Wednesday, September 26, 2012

Bread the Third

The overly-talented Neil Williamson has been trying his hand at making bread. Without the aid of a break maker. Proper mixing and kneading with his hands, the mere thought of which makes my knuckles and wrists wail. He was kind enough to allow us to act as guinea pigs for his third attempt. I admit, when I took possession of the foil-wrapped bread it was the perfect size, shape and heft, my first instinct was to drop kick it. Some bread is just right for a good punt, you know? Anyway, I didn't do that. It smelt glorious, as only freshly baked bread can. We decided to get some proper butter for the eating, and some brie, and some good soup. Barely waited to get in the door before rending its attire asunder.
Look at this bread! Look at it!
Fluffy and soft and moist and oooooh smells soooooo goooooooood-
Yeah, to be honest? It didn't last long enough for soup. Props to Neil. If you're giving consideration upon who to include in your party of survivors when the world ends, Neil's post-apocalyptic survival skills in baking are not to be overlooked. All you'll need to do is domesticate some wild yeast and you will be set for baked goods for the duration of your horrible ghastly gruelling survival period, however long that will be.

Monday, September 24, 2012

Without Melody

Sometimes the need to sing rises so strong it is no wonder I did not know it was coming; it is the rise of continents, or the movement of stars.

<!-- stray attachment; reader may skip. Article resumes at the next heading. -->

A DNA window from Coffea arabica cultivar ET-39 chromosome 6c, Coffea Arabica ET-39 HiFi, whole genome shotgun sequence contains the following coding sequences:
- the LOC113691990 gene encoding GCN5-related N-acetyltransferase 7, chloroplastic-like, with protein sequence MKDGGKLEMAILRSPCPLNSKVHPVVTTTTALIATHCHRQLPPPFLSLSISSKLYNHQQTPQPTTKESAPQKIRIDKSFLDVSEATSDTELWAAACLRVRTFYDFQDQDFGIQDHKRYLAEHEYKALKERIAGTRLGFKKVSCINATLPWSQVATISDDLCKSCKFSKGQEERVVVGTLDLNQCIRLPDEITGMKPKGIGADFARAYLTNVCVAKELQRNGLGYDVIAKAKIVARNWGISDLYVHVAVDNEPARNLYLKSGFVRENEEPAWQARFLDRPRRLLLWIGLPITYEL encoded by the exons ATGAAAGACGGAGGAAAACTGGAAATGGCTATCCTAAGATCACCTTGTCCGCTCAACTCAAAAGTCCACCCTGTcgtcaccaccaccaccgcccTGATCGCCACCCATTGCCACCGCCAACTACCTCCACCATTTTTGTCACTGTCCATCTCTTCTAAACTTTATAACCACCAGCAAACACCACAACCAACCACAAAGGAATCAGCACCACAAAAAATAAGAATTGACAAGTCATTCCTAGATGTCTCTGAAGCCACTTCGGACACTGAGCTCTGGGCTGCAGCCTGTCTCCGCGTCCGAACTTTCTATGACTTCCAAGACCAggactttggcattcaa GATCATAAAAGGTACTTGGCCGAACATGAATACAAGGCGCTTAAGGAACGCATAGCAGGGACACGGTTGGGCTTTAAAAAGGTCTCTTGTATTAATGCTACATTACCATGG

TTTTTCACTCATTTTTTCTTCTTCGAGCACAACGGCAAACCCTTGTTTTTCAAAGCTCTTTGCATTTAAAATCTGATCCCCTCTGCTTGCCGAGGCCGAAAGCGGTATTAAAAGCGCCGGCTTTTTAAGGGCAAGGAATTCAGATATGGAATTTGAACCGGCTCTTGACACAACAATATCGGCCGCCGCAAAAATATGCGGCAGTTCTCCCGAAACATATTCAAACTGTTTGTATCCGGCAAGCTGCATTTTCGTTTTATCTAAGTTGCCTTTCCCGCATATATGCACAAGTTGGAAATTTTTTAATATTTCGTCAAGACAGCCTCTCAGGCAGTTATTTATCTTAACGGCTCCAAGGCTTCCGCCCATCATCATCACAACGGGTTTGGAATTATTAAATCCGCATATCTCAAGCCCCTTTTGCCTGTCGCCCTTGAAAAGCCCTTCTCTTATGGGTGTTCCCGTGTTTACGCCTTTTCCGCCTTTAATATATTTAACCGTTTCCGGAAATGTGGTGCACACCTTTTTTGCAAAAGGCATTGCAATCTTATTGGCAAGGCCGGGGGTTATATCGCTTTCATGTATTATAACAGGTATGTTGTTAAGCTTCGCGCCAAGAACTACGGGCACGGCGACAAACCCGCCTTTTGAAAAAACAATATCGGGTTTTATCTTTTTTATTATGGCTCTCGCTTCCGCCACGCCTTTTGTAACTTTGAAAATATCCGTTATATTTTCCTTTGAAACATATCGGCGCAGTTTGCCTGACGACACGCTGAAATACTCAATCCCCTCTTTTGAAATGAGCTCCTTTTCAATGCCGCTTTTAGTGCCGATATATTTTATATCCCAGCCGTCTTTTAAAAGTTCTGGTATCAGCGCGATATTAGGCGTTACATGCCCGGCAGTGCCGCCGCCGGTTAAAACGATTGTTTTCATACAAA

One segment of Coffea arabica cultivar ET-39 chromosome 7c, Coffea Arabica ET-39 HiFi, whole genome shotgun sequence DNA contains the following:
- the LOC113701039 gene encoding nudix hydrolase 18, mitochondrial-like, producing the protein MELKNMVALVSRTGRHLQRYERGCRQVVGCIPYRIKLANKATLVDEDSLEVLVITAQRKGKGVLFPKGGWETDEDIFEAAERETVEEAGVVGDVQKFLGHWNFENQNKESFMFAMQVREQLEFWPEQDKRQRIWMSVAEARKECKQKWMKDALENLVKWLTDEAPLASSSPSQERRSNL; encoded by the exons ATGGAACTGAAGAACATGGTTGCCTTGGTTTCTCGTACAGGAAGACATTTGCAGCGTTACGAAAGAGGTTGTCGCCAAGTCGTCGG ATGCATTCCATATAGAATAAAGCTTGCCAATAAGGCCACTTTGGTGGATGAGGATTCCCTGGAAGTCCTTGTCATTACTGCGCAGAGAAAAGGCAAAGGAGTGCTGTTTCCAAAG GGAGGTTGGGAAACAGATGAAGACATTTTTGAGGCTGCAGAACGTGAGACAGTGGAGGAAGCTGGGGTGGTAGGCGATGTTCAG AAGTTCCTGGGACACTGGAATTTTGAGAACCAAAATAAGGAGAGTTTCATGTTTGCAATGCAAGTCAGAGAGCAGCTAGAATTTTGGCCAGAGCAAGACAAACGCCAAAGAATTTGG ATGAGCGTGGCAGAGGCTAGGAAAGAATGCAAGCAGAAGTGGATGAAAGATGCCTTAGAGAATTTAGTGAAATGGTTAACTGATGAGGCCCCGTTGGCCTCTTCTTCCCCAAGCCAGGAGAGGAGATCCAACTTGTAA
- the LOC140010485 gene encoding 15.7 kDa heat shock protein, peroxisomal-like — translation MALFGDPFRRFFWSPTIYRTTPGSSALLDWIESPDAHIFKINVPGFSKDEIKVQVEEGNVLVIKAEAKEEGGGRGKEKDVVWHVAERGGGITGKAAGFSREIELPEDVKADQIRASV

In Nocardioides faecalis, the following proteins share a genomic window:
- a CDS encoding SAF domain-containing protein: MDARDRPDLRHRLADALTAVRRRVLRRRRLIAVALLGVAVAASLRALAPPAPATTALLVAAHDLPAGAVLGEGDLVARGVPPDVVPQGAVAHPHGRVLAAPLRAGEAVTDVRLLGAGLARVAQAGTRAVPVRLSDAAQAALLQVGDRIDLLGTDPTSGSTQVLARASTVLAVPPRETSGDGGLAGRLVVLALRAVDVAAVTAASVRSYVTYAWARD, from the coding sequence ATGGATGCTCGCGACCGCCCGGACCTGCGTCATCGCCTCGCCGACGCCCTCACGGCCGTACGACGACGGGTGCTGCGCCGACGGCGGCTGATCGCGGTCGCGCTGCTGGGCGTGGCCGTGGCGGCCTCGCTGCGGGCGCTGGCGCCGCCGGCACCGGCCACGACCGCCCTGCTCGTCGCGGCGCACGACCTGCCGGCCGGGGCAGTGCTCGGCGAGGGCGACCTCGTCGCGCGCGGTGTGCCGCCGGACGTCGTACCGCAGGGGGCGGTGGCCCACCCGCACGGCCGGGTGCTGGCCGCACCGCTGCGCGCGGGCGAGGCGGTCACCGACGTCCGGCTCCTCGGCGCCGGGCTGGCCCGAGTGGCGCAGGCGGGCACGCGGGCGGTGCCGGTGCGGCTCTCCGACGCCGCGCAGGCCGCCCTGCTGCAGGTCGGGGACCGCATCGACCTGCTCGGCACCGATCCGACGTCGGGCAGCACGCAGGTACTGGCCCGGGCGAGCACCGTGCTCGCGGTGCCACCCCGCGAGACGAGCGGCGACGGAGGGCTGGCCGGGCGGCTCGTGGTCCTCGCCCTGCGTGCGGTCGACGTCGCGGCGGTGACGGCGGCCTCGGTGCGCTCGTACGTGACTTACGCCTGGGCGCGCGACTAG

The Hallmark, overly romantacised philosophies that wend through our daily lives as over-processed stock photos with heartfelt yet simplistic captions to do with life love happiness would chastise me for suppressing this urge.

This is not a Hallmark card, and no idealised quote will protect you from the world. Joy, be it carefully constructed or the beast the blindsides you, is precious, yes, and fragile. Indulge it where you will, but be aware that some environs nurture and others will wither it.

An Irish pub on a Monday night, the footy broadcast by Sky on three screens, low lights and glottal Glaswegian accents to my right. I'll keep the song in my ribs, not even let it near my throat. Hold it gentle but firm, like a bird, and, like a bird, it will calm, quiet, and stay with you.

Saturday, September 22, 2012

Circles or Spirals

The last time I was unemployed I had moved back to Melbourne from Canberra after breaking up with my fiancée of five years, I had just finished an arts degree, was living with my parents and had only retail work experience to my name.  It took a year and half of applying for jobs and smiling at interviews before I finally landed a full-time position.

Being unemployed when you don't want to be is awful. Quite a number of the blog posts in the archives are dedicated to the subject of just how awful it is. Very awful. Extremely awful. Awful to the point of staying in that full-time job despite it also being awful because I never wanted to go through that again.

There's been oceans of water under the bridge since then. I've exercised pure financial independence, collected some mean skills to toss on my resumé and climbed the organisational ladder (mostly to find a less crap job). It's one thing to know you're a fantastic worker; quite another to have the track record to prove it.

We've been in Glasgow a month and a half with not so much as a sniff of possibility. I had assumed, not unreasonably I think, that this time around the job hunt would not be as demoralising or as hard. Look! This piece of paper shows how awesome I am! I have references and everything!

Not a bite. Nowhere. On nothing. I've widened my net and started applying for jobs well below my ability and still nothing. No response when applying for a data entry position? I don't even warrant that?

Demoralising. Internal erosion. Cracking security. Despair.